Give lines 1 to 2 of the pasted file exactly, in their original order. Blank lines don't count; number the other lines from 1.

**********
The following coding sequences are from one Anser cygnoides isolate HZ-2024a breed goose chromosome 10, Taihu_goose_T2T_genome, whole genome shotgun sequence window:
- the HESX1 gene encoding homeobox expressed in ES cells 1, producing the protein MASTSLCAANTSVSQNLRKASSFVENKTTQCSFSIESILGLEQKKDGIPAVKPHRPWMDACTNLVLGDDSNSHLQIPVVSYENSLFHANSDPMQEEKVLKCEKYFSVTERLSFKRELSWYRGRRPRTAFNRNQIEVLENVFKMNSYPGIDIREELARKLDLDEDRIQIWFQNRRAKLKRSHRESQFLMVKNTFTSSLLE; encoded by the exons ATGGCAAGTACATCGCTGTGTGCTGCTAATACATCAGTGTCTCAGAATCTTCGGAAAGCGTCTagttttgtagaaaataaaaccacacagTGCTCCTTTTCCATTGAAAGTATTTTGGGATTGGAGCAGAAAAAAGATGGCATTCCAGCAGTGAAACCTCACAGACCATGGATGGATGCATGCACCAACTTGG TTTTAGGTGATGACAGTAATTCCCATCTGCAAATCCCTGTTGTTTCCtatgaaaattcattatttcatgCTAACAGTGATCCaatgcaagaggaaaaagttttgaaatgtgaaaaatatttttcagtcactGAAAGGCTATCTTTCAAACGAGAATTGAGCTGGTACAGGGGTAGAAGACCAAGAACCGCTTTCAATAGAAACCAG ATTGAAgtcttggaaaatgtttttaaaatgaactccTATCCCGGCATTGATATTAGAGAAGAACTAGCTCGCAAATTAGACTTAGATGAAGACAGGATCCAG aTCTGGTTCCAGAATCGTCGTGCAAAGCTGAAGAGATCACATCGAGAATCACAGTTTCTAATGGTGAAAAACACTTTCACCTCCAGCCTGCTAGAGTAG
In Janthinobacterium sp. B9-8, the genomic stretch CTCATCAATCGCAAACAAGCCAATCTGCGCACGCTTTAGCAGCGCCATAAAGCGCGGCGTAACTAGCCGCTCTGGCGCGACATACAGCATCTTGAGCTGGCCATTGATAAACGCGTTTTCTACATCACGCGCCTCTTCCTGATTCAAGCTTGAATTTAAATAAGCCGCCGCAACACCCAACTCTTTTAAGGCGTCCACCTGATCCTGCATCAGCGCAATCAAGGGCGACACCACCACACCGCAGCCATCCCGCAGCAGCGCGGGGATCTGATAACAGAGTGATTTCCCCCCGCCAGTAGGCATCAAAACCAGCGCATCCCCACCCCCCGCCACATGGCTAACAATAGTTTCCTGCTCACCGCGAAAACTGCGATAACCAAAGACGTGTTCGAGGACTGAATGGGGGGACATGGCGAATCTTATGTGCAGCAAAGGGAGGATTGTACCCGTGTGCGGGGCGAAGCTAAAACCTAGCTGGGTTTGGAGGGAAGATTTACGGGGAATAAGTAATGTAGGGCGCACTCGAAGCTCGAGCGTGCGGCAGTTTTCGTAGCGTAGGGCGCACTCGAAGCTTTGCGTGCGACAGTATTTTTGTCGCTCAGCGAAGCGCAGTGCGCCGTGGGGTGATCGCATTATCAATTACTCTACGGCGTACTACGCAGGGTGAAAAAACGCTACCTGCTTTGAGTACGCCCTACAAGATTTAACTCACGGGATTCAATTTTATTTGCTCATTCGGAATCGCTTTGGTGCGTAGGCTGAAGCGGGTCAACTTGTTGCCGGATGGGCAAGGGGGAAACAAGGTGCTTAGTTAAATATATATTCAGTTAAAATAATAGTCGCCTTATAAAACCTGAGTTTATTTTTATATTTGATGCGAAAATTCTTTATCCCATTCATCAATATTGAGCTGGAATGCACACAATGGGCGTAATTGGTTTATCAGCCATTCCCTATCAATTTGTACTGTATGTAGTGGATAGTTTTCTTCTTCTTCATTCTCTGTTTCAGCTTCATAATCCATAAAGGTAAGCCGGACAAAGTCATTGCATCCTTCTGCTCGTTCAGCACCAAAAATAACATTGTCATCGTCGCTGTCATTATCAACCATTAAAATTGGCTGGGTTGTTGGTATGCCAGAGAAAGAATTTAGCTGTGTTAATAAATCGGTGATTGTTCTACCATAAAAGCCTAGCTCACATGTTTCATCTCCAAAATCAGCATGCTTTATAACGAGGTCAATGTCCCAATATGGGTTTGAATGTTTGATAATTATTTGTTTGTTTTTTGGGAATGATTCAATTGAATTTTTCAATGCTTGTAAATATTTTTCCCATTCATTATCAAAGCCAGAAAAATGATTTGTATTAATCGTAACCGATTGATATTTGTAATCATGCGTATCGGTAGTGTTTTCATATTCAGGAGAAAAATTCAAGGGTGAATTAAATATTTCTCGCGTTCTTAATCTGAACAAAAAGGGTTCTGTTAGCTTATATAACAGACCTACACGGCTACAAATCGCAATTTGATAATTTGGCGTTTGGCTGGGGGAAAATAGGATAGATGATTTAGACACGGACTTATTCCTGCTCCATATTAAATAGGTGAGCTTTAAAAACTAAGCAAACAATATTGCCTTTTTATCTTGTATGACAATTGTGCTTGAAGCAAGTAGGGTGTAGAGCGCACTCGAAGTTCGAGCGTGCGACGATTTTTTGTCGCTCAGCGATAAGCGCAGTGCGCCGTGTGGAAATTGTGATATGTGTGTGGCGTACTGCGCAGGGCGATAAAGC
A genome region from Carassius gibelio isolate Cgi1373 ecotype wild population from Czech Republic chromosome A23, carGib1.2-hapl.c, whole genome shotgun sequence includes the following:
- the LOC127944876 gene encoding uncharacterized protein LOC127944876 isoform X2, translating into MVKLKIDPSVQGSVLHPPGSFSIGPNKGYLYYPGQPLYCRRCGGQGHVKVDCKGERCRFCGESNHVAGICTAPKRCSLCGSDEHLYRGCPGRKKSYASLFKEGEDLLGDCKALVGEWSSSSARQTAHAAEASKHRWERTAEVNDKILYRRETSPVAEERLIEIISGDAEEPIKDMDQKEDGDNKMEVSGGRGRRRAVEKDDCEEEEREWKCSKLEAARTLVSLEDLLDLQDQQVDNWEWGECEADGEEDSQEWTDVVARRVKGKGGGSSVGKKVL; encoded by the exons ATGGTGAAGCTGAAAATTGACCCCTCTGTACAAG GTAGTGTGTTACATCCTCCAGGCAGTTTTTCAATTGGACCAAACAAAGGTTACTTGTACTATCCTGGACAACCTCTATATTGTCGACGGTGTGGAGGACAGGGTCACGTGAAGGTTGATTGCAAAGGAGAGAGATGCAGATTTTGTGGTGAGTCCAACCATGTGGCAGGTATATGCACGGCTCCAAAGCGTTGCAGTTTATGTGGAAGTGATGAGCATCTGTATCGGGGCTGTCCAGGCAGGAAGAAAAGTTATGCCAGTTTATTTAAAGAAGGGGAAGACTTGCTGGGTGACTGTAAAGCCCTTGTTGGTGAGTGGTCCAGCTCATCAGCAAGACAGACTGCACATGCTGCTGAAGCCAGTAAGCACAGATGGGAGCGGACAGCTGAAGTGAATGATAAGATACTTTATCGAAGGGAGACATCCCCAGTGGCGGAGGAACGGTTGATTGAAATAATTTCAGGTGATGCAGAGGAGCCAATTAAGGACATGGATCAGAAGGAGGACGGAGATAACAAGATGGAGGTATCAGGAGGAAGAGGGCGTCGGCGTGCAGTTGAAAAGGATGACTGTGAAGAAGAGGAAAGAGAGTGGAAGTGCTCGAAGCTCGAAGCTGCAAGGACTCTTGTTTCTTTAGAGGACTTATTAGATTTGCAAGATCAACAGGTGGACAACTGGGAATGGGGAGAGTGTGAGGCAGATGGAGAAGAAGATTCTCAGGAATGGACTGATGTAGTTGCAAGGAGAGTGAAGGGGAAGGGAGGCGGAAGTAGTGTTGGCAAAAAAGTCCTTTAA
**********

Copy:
The following coding sequences are from one Anser cygnoides isolate HZ-2024a breed goose chromosome 10, Taihu_goose_T2T_genome, whole genome shotgun sequence window:
- the HESX1 gene encoding homeobox expressed in ES cells 1, producing the protein MASTSLCAANTSVSQNLRKASSFVENKTTQCSFSIESILGLEQKKDGIPAVKPHRPWMDACTNLVLGDDSNSHLQIPVVSYENSLFHANSDPMQEEKVLKCEKYFSVTERLSFKRELSWYRGRRPRTAFNRNQIEVLENVFKMNSYPGIDIREELARKLDLDEDRIQIWFQNRRAKLKRSHRESQFLMVKNTFTSSLLE; encoded by the exons ATGGCAAGTACATCGCTGTGTGCTGCTAATACATCAGTGTCTCAGAATCTTCGGAAAGCGTCTagttttgtagaaaataaaaccacacagTGCTCCTTTTCCATTGAAAGTATTTTGGGATTGGAGCAGAAAAAAGATGGCATTCCAGCAGTGAAACCTCACAGACCATGGATGGATGCATGCACCAACTTGG TTTTAGGTGATGACAGTAATTCCCATCTGCAAATCCCTGTTGTTTCCtatgaaaattcattatttcatgCTAACAGTGATCCaatgcaagaggaaaaagttttgaaatgtgaaaaatatttttcagtcactGAAAGGCTATCTTTCAAACGAGAATTGAGCTGGTACAGGGGTAGAAGACCAAGAACCGCTTTCAATAGAAACCAG ATTGAAgtcttggaaaatgtttttaaaatgaactccTATCCCGGCATTGATATTAGAGAAGAACTAGCTCGCAAATTAGACTTAGATGAAGACAGGATCCAG aTCTGGTTCCAGAATCGTCGTGCAAAGCTGAAGAGATCACATCGAGAATCACAGTTTCTAATGGTGAAAAACACTTTCACCTCCAGCCTGCTAGAGTAG